Nike’s Shoreditch store combines style with substance to create a retail environment that is as much about marketing as it is about sportswear.
Nike has always been as much about marketing as it is about sportswear, although it would probably strenuously deny this. But if you need proof of just how slick at appealing to niche segments the American brand and retailer is, a visit to NikeLab 1948 in London’s trendy Shoreditch shows what is possible.
The store, which is underneath the arches of a railway bridge, is strictly for those ‘in the know’ – it is unlikely that you’d just stumble across it.
On entering the courtyard that acts as the introduction to the store, the gritty urban surrounds are left behind and the shopper surveys an area that screams ‘cool design’. That is realised in the courtyard by slatted, varnished wooden boxes piled on top of each other that act as seats and benches.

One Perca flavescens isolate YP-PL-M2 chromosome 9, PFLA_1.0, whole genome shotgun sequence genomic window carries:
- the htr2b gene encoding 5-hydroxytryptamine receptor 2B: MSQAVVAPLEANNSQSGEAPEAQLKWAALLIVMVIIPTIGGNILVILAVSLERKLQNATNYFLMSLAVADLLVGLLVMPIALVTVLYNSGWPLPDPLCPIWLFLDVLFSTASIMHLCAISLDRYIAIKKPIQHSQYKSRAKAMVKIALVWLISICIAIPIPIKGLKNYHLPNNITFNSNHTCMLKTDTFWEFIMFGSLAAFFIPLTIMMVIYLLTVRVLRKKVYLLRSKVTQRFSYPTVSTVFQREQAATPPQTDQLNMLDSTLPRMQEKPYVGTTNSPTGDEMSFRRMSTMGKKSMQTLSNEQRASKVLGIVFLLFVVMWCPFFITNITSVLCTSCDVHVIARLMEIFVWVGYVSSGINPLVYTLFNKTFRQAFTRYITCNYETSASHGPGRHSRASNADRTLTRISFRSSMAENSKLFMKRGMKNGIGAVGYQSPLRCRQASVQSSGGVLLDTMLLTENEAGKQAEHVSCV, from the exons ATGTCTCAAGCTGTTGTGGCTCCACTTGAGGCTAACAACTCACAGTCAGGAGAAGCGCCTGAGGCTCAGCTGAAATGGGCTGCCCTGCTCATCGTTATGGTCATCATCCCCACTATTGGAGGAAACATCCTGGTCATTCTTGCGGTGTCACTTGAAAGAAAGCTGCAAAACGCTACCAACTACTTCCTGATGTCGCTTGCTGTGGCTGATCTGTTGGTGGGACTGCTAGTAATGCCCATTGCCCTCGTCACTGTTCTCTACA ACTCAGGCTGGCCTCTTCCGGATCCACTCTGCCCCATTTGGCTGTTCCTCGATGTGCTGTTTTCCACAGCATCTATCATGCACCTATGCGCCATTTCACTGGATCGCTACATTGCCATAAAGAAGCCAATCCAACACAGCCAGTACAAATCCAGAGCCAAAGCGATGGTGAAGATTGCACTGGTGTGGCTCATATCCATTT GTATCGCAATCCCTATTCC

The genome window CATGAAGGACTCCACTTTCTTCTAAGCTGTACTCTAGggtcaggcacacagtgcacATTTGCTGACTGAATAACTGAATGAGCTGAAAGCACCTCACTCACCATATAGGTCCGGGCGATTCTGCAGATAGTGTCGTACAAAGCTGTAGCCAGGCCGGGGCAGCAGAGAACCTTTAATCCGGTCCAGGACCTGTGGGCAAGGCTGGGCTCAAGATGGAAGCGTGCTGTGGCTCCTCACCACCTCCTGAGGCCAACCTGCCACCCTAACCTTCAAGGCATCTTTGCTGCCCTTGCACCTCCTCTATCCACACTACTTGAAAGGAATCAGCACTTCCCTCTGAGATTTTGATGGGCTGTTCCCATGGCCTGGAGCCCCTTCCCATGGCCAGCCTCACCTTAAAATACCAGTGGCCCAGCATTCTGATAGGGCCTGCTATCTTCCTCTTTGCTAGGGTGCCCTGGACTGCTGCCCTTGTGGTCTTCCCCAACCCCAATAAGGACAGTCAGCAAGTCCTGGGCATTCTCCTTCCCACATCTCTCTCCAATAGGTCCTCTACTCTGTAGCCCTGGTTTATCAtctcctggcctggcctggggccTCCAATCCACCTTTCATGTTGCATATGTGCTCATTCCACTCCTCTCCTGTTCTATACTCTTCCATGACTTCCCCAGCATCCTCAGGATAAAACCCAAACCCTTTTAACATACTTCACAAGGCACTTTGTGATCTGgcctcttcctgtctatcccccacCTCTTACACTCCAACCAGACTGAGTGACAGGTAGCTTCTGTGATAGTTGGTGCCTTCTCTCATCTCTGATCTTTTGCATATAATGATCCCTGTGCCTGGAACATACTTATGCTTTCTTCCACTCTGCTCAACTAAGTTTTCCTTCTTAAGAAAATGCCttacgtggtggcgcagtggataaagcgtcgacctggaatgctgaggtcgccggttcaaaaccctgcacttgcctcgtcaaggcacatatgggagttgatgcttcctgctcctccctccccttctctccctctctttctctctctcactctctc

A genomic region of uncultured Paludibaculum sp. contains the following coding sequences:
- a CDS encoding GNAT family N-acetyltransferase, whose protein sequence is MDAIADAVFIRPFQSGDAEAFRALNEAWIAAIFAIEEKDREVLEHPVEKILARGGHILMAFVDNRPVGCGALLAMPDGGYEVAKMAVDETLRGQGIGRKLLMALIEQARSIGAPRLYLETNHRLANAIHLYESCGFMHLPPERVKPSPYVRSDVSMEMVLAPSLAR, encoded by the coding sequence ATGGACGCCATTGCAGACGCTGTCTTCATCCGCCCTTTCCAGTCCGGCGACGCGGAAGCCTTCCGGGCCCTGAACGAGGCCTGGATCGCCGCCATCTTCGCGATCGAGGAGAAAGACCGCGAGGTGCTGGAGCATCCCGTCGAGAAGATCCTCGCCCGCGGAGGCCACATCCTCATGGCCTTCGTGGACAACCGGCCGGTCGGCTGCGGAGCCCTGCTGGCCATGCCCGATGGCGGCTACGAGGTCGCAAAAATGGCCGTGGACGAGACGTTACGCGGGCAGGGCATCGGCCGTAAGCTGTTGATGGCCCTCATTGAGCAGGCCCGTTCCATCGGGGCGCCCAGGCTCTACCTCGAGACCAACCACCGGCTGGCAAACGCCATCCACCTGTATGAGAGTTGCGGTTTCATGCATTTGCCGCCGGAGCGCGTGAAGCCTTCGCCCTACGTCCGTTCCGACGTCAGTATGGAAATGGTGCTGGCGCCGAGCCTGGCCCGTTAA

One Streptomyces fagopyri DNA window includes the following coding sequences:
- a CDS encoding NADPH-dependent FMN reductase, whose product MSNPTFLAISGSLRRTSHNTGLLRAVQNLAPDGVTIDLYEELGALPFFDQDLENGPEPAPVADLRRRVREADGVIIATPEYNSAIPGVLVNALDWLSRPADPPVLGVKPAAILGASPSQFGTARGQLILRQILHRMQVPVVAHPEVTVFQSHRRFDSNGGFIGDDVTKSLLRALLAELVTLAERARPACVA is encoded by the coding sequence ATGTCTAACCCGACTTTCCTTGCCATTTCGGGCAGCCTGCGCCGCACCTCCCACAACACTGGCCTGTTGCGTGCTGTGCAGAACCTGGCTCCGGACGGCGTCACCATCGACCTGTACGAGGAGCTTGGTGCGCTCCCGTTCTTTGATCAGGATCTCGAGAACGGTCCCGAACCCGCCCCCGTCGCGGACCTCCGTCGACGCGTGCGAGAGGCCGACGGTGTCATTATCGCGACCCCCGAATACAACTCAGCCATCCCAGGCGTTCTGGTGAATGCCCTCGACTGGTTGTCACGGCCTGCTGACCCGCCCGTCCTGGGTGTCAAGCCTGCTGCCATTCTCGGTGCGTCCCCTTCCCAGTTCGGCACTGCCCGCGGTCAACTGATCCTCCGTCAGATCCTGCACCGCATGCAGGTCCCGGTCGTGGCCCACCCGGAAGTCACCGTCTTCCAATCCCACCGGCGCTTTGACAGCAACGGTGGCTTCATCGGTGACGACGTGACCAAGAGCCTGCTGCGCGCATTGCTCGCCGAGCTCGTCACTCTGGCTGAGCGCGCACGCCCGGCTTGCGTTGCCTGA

Pass through the glass doors that fill most of one of the railway arches and the initial interior is a mix of black-painted brick, wood and corrugated cardboard. The cardboard bit is a quasi-installation that takes the form of a series of pentagons, most of which have star-like structures within them, and a few have been left empty to display running shoes. Through another arch the space widens and brightens, thanks to the use of lighter-coloured wood and skylights overhead. This is home to clothing and sports shoes, all of which smack of limited editions.
In total, the effect is one of simplicity and of joining a select band who not only know about the store, but understand the store environment and how it is used to complement the merchandise. It’s a world away from mass-market Niketown, about a mile away at Oxford Circus, but shows how the brand can work for particular customer groups. Not everything has to be about roll-out.